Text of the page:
• Medicare covers annual glaucoma tests if you’re at high risk for the condition.
  • Medicare also covers glaucoma medications and treatments, including eye drops, laser therapies, and eye surgeries.
  • For most glaucoma procedures, Medicare Part B pays for 80 percent of the costs after you’ve met your deductible.

Glaucoma is a significant buildup of fluid within the eye. If it goes untreated, it can eventually damage the optic nerve and cause blindness.

To help maintain your eye health, Medicare pays for glaucoma care, including medicated eye drops, prescription medications, laser therapies, and eye surgeries, if necessary. Medicare also pays for screenings if you’re in a high-risk group.

Whether you are enrolled in original Medicare (parts A and B) or a Medicare Advantage plan, your coverage includes glaucoma screening tests and treatments.

The doctor who performs the test or procedure must be enrolled in Medicare and legally licensed to perform glaucoma screenings in your state.

If you’re “at high risk” for developing glaucoma, Medicare Part B will pay for glaucoma tests once every 12 months. Although other conditions can elevate your risk of glaucoma, Medicare considers you at high risk if you:

  • have diabetes
  • have a family history of glaucoma
  • are Black and over 50 years old
  • are Hispanic and over 65 years old

Next, we’ll go over what each part of Medicare covers specifically for glaucoma care.

Part A coverage

Medicare Part A covers the costs of inpatient treatment in a hospital.

However, most glaucoma treatments — even those performed in a hospital setting — are considered outpatient surgery. This means it’s rare that Part A would cover these procedures.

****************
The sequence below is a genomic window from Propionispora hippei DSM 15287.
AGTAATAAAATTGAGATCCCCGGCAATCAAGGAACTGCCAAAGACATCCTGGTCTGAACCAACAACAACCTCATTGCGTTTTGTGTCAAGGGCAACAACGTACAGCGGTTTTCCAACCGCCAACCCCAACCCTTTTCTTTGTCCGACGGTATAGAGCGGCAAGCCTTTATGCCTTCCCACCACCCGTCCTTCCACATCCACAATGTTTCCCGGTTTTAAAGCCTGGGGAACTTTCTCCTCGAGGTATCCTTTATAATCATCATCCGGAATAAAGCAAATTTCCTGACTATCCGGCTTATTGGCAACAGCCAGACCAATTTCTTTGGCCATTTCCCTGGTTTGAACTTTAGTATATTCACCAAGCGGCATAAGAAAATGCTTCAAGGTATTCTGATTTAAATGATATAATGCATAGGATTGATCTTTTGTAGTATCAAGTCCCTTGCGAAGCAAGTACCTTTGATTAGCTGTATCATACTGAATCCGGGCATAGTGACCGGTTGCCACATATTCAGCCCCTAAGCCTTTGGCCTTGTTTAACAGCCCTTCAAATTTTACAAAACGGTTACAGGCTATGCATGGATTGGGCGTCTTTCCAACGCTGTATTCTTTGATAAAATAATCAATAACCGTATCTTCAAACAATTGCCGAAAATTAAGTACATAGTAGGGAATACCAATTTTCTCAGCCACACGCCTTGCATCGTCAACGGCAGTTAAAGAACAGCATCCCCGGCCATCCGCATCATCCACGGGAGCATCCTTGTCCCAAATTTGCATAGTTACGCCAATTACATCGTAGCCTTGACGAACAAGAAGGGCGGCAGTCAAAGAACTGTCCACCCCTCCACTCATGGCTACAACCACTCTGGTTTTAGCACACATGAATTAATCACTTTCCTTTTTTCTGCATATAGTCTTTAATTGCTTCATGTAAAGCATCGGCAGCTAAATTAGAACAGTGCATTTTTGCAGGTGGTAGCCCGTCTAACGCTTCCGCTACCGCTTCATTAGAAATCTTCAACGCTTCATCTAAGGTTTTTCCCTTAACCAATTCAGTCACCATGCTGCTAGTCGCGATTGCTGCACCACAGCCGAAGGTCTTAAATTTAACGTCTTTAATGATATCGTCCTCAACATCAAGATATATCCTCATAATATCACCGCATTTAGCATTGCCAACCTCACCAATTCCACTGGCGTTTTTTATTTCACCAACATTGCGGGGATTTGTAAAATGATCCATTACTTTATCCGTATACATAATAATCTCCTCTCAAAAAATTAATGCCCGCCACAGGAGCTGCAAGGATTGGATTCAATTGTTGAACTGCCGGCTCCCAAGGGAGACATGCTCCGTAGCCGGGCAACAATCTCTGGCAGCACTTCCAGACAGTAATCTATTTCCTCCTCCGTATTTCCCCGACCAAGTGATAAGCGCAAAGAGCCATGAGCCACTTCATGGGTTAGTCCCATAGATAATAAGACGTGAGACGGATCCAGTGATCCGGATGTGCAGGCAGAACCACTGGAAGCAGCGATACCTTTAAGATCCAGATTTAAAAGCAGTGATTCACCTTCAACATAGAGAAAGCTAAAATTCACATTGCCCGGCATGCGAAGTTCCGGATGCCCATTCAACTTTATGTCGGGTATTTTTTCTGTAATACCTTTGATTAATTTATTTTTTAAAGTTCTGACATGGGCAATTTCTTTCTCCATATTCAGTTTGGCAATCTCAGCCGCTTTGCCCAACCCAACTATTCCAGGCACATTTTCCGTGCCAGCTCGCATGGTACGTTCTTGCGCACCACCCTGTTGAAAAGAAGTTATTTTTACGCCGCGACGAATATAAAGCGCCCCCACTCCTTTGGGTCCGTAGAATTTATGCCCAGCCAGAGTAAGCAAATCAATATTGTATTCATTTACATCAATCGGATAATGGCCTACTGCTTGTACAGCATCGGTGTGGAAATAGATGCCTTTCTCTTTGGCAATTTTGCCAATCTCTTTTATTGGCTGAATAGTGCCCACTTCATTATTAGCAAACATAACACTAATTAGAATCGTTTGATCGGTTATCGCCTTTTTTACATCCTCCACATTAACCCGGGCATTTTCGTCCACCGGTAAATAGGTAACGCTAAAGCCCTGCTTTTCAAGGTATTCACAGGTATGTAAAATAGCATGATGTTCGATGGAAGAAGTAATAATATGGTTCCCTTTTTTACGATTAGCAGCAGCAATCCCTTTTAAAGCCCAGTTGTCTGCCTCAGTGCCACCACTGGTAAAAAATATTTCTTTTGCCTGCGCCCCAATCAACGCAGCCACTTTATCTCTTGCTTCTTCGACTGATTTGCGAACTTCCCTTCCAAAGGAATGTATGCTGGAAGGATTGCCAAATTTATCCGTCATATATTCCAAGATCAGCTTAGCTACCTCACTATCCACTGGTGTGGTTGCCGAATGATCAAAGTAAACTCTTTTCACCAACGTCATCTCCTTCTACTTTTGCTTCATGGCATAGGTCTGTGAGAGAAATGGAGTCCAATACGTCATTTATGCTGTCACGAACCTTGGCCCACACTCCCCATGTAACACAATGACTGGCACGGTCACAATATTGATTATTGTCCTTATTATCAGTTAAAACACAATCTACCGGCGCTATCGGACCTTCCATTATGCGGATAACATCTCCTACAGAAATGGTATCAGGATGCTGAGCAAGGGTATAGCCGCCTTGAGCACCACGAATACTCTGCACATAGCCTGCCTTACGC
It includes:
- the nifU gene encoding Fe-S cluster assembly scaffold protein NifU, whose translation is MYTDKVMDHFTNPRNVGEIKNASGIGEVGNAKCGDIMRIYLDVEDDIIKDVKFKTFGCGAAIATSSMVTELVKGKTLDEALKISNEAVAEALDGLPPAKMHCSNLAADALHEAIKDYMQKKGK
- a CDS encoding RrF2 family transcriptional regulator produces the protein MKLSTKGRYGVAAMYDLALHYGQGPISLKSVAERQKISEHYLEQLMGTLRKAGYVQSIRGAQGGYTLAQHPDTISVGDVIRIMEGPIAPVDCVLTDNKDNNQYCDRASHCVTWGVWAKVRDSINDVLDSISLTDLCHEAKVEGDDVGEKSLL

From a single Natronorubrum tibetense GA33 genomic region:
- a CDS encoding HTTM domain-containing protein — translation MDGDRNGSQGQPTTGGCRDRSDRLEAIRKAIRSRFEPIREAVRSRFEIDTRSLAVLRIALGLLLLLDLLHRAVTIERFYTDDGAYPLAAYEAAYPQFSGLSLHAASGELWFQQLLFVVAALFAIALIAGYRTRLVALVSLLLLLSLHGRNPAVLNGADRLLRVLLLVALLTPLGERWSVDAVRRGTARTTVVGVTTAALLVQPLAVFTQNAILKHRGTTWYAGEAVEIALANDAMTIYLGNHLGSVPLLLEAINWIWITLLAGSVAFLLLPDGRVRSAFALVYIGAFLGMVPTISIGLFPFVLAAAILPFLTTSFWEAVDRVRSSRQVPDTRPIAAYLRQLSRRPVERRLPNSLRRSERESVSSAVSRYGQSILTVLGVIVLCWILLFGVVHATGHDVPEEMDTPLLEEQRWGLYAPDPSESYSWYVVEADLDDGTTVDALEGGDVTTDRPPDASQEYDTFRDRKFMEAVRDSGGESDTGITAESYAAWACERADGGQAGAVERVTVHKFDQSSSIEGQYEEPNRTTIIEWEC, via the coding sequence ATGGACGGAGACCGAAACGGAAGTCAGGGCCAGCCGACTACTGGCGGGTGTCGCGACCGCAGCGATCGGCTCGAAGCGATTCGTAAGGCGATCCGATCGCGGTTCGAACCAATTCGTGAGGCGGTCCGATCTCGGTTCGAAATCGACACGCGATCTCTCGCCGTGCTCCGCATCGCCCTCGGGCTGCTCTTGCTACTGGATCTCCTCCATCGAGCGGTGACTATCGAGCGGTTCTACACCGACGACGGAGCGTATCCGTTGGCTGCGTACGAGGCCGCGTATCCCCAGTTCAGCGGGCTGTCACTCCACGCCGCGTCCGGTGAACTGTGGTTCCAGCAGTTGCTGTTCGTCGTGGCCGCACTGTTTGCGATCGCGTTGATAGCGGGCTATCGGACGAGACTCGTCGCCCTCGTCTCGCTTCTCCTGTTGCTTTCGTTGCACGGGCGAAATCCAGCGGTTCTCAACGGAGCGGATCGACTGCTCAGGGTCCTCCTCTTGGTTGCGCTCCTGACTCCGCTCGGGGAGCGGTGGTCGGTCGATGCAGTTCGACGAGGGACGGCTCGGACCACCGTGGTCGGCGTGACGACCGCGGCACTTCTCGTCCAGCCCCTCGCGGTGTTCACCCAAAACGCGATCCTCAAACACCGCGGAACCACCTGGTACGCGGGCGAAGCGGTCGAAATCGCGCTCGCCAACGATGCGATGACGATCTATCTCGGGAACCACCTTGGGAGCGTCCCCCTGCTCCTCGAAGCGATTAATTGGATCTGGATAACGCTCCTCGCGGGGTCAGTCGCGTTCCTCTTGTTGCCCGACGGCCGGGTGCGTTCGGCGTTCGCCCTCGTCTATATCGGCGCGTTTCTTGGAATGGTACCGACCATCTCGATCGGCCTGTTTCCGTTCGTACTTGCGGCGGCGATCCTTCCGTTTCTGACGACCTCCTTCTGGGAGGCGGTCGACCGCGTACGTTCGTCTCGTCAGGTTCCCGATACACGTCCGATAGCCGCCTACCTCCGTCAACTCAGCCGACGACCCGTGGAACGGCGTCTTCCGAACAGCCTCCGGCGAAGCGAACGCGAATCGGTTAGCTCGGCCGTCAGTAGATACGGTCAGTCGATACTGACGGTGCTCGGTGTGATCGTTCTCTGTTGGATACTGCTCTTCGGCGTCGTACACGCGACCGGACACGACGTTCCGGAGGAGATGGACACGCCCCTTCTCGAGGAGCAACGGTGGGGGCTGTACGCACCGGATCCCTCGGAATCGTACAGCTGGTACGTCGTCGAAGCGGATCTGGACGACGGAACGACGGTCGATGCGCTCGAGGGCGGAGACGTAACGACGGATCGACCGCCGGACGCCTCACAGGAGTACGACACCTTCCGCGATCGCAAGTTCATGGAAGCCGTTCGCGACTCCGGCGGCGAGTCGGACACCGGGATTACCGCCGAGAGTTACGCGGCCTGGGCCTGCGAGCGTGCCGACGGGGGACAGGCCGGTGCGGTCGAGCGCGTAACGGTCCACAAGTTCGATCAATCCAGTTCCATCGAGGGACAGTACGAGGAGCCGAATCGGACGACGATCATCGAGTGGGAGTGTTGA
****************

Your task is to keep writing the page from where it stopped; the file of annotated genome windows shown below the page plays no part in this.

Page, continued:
Part B coverage

Medicare Part B pays for outpatient medical services, including glaucoma screenings and care you receive in a hospital or freestanding medical center.

If you have a laser procedure or eye surgery to treat glaucoma and you go home the same day, Medicare Part B will cover your treatment. Medicare may consider you an outpatient even if you stay overnight in the hospital for observation following your eye surgery.

Part C coverage

Medicare Part C (Medicare Advantage) plans offer the same level of coverage as original Medicare, so they’ll cover your glaucoma screenings and treatments. Your plan may offer extra vision care benefits, like routine eye exams or glasses.

Having a Medicare Advantage plan might also mean you need to go to a doctor or facility in your plan’s network. Be sure to confirm that all your providers are in network before receiving any treatments to avoid having to pay the full cost.

Part D coverage

Medicare Part D plans cover prescription medications you’ll need to treat glaucoma, including eye drops. Because Part D plans are all different, check your plan’s list of covered medications, called a formulary, to get an idea of what your medication copay costs will look like.

Medigap coverage

If you have a Medigap plan, also called Medicare supplement insurance, it may help you pay the costs of deductibles, copays, coinsurance, or excess charges from your glaucoma treatment.

Since each Medigap plan is different, you’ll need to check your coverage beforehand, so you’ll know if you have any remaining costs to pay.

Original Medicare doesn’t pay for routine vision care, including glasses or contact lenses.

Even if your healthcare provider believes you should have glaucoma screenings more often than once per year, Medicare generally won’t cover the extra tests. You’ll need to pay for those fully out of pocket.

As with coverage, the costs you can expect for glaucoma treatment will differ based on your coverage. Here’s a look at some of costs you might expect with each part of Medicare.

Part B costs

If you’re enrolled in original Medicare, you’ll pay 20 percent of the cost of a glaucoma screenings and treatments after you’ve met your Part B annual deductible. In 2020, the Part B deductible is $198.

With Part B, you’ll also pay a monthly premium of $144.60.


Some facilities also charge fees on top of the procedure costs, so ask about this before you have any treatment.

Part C costs

If you’re enrolled in a Part C (Medicare Advantage) plan, your costs will be set by your specific plan. Talk with your healthcare provider and your insurance company ahead of time so you’re not met with any surprise costs following your treatment.